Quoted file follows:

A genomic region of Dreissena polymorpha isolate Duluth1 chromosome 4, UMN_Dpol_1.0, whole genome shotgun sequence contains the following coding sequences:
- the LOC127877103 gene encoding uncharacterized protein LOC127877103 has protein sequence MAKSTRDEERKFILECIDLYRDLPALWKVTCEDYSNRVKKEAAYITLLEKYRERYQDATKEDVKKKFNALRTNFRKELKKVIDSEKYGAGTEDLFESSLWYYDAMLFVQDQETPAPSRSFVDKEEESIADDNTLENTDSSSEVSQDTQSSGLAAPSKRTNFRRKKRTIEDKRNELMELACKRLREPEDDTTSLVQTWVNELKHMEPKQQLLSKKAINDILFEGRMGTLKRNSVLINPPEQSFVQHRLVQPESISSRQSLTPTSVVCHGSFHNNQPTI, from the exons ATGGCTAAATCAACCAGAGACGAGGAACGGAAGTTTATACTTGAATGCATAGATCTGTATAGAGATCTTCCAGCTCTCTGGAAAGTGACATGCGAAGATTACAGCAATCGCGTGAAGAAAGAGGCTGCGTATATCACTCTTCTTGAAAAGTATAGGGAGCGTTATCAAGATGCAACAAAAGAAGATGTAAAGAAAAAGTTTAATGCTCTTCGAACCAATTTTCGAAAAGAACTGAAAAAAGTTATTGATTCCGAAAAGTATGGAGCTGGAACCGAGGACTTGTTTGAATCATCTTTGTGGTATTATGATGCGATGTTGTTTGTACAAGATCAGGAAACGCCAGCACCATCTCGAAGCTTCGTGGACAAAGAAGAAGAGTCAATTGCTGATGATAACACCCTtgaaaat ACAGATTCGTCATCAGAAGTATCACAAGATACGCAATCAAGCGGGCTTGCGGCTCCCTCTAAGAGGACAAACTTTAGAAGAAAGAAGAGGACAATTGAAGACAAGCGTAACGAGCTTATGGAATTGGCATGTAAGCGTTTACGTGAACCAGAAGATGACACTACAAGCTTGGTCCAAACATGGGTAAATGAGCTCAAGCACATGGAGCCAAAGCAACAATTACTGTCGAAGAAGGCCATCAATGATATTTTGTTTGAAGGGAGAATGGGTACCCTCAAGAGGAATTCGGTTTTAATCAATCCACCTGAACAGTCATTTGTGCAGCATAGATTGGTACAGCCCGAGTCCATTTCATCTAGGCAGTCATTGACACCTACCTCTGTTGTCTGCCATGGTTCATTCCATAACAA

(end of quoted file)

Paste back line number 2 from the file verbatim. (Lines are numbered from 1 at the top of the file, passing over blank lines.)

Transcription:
- the LOC127877103 gene encoding uncharacterized protein LOC127877103 has protein sequence MAKSTRDEERKFILECIDLYRDLPALWKVTCEDYSNRVKKEAAYITLLEKYRERYQDATKEDVKKKFNALRTNFRKELKKVIDSEKYGAGTEDLFESSLWYYDAMLFVQDQETPAPSRSFVDKEEESIADDNTLENTDSSSEVSQDTQSSGLAAPSKRTNFRRKKRTIEDKRNELMELACKRLREPEDDTTSLVQTWVNELKHMEPKQQLLSKKAINDILFEGRMGTLKRNSVLINPPEQSFVQHRLVQPESISSRQSLTPTSVVCHGSFHNNQPTI, from the exons ATGGCTAAATCAACCAGAGACGAGGAACGGAAGTTTATACTTGAATGCATAGATCTGTATAGAGATCTTCCAGCTCTCTGGAAAGTGACATGCGAAGATTACAGCAATCGCGTGAAGAAAGAGGCTGCGTATATCACTCTTCTTGAAAAGTATAGGGAGCGTTATCAAGATGCAACAAAAGAAGATGTAAAGAAAAAGTTTAATGCTCTTCGAACCAATTTTCGAAAAGAACTGAAAAAAGTTATTGATTCCGAAAAGTATGGAGCTGGAACCGAGGACTTGTTTGAATCATCTTTGTGGTATTATGATGCGATGTTGTTTGTACAAGATCAGGAAACGCCAGCACCATCTCGAAGCTTCGTGGACAAAGAAGAAGAGTCAATTGCTGATGATAACACCCTtgaaaat ACAGATTCGTCATCAGAAGTATCACAAGATACGCAATCAAGCGGGCTTGCGGCTCCCTCTAAGAGGACAAACTTTAGAAGAAAGAAGAGGACAATTGAAGACAAGCGTAACGAGCTTATGGAATTGGCATGTAAGCGTTTACGTGAACCAGAAGATGACACTACAAGCTTGGTCCAAACATGGGTAAATGAGCTCAAGCACATGGAGCCAAAGCAACAATTACTGTCGAAGAAGGCCATCAATGATATTTTGTTTGAAGGGAGAATGGGTACCCTCAAGAGGAATTCGGTTTTAATCAATCCACCTGAACAGTCATTTGTGCAGCATAGATTGGTACAGCCCGAGTCCATTTCATCTAGGCAGTCATTGACACCTACCTCTGTTGTCTGCCATGGTTCATTCCATAACAA